Elevator waiting spaces on floors are generally just not given enough attention by luxury hotels’ owners, managers and designers, says the gal. Hotel guests may have to wait some time, especially in high-rise hotels and during peak times, or when one elevator is out of order, which for some illogical reason puts all the others into slower mode. There is also a demographic challenge in that some nationalities, no names mentioned, take longer than others in getting in, and out, of elevators. Anyway, absolutely full marks to all concerned at Fairmont Singapore. HBA, which has redone its North Tower and lobby, has put a Chinese chair at each elevator bank.
This is a hotel that now has 769 rooms but you would not know it – it is broken up into two square towers joined by short walkways on each level, one corner of one tower to one corner of the other. In a previous existence it was even larger. Until 2002 it, and the adjacent Swissôtel, were, combined, Westin Singapore. Now both these hotels are overseen by Tom Meyer, who opened two other conjoined siblings last year, Manila’s Fairmont and Raffles. Here, the stylish new-look includes hundreds of clear glass bubbles, on wires, seemingly flying overhead. The closed-off ground floor bar is now opened up to become a see-through and walk-through all-day eatertainment area. Very stylish.
Style is the key word here. The top restaurant in the complex, JAAN, is Krug’s official restaurant in Singapore. Take an elevator up to the 70th floor (of the Swissôtel) and you are rising to the pinnacle of style. Krug 2003 vintage is poured at the moment but you can, like an average ten diners a week, opt for the special Krug menu, with a different Krug vintage with each course. Yes, it is S$680 per person, plus tax and service, but think of all that Krug…. whichever menu you choose, and 95 percent do go for one of the set menus, which start at S$198++, you will probably be offered a complimentary canapé selection that includes oh so yummy, a bite-sized beetroot macaroon.
If you are going à la carte, as we did, you simply MUST include the best-selling 55’ eggs. The ‘ stands for minutes. These are organic eggs from lovingly-tended hens chirping away somewhere in New Zealand. The whole egg is smoked over rosemary, at 63 degrees and for precisely 55 minutes. It then has its top taken off and it is put in the ‘cup’ in the top of a typical compressed paper egg box. Just before it is served dry ice is added so you get a concoction with white smoke billowing out in all directions. Sensational? Yes. Sensational taste? Yes, rosemary and egg go remarkably well.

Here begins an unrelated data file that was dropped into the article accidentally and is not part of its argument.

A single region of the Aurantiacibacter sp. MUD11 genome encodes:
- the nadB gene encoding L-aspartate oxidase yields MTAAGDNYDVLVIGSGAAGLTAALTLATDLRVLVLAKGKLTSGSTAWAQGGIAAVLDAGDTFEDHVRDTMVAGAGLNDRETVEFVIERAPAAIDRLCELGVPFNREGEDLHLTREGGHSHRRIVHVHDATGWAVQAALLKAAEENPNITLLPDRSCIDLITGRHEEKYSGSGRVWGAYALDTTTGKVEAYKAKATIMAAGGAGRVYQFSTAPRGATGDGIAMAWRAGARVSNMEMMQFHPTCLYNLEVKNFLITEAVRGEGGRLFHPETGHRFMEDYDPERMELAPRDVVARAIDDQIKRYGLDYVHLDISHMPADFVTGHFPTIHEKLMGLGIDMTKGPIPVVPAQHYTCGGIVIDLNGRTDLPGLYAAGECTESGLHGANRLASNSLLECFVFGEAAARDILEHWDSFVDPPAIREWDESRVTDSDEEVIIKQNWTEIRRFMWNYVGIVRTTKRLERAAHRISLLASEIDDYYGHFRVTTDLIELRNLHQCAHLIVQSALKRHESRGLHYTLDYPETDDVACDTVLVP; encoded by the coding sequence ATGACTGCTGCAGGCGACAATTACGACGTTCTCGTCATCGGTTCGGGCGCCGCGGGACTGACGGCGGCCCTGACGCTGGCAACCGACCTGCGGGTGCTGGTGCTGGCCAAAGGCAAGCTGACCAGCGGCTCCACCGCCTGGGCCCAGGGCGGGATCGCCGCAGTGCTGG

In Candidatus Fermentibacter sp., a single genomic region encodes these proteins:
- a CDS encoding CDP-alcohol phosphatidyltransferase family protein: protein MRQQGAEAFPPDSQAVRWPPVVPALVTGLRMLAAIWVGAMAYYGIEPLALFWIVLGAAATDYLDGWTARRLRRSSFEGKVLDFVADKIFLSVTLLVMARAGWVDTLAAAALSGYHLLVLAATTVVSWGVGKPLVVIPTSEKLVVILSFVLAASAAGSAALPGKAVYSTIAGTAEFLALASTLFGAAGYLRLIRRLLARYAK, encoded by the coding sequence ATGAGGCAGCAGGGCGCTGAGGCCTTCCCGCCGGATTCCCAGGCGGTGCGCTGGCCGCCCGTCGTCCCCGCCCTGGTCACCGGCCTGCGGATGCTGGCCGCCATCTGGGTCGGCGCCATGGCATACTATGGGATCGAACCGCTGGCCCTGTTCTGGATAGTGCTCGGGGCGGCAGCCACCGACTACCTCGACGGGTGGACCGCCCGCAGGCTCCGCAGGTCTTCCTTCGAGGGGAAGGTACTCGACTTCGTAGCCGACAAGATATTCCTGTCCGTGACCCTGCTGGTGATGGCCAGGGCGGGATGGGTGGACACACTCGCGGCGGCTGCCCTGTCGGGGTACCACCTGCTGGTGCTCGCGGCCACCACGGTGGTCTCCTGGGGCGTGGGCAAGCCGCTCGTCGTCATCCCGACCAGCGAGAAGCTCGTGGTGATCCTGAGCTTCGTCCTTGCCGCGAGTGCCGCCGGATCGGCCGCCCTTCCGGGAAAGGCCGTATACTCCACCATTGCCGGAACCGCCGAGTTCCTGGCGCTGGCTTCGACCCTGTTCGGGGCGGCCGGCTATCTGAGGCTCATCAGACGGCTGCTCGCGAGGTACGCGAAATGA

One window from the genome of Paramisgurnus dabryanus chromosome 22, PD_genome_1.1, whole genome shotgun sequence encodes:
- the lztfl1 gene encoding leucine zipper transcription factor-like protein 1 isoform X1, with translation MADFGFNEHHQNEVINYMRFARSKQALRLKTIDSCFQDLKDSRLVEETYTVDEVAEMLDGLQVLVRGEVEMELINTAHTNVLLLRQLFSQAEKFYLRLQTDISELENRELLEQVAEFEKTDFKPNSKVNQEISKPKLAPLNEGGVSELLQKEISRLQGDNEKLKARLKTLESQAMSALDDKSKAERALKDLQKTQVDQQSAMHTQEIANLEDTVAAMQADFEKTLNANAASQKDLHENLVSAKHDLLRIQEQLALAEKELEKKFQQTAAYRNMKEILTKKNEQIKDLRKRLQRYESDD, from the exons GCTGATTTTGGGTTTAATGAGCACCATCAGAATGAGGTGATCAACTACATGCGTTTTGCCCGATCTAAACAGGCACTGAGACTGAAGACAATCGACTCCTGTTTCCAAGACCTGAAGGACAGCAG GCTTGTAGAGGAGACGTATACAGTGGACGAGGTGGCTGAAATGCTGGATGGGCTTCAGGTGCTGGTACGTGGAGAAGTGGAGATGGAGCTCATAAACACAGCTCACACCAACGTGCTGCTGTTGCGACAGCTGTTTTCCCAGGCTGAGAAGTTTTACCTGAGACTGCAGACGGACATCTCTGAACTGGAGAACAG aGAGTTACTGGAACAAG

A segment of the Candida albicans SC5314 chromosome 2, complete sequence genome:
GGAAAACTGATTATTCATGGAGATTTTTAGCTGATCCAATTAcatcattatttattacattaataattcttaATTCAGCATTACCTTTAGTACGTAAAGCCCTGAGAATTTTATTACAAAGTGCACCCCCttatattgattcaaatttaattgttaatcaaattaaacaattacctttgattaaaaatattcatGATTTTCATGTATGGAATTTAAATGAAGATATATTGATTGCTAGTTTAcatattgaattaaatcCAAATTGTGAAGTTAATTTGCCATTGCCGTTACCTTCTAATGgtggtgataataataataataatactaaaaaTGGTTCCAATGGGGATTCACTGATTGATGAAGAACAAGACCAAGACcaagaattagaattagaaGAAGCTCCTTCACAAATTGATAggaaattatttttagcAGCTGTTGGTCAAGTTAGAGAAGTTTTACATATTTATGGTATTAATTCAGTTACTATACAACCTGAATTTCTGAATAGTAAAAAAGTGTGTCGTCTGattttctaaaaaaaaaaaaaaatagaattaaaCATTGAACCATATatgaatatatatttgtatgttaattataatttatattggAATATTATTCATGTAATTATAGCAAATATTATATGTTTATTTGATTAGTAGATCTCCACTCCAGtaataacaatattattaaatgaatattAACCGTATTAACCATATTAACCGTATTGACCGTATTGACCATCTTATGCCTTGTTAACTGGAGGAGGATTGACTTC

The chef here, Julien Boyer, is an enthusiastic young Frenchman who eschews tattoos and earrings in favour of wearing what looks like a pair of fine tweezers long enough for an elephant’s eyebrows. This implement, tucked into an apron pocket, is the main tool of his art. This is what he uses to make sure every strand of, say, a risotto of spring barley with grilled avocado and pink garlic is exact. The diner here can choose a risotto knowing that quality rather than quantity that results, which meant I could go on to granite with Kyoto grapes and elderflower, and finish with truffled Brie de Meaux cheese with truffle icecream and slivers of toasted Poilâne bread.
But I must not get carried away on the height of fine dining. Down to earth, literally, is Prego, the Italian restaurant that has been here since Westin days. I loved it then, especially for its plain roast chicken, coincidentally with rosemary, and mash. I could have had breakfast in the luxury Fairmont hotel’s 23rd floor club lounge but I went first to see how Prego manages at breakfast. The answer is, superbly. Somehow seeing lightest croissants and an Indian cooking station set out below the Italian salamis hanging overhead reminds one yet again what an international world this is (and yes, they have Greek yoghurt). All Fairmonts are like one’s favourite pair of Ferragamo shoes, a good fit – in this case, polished and loved.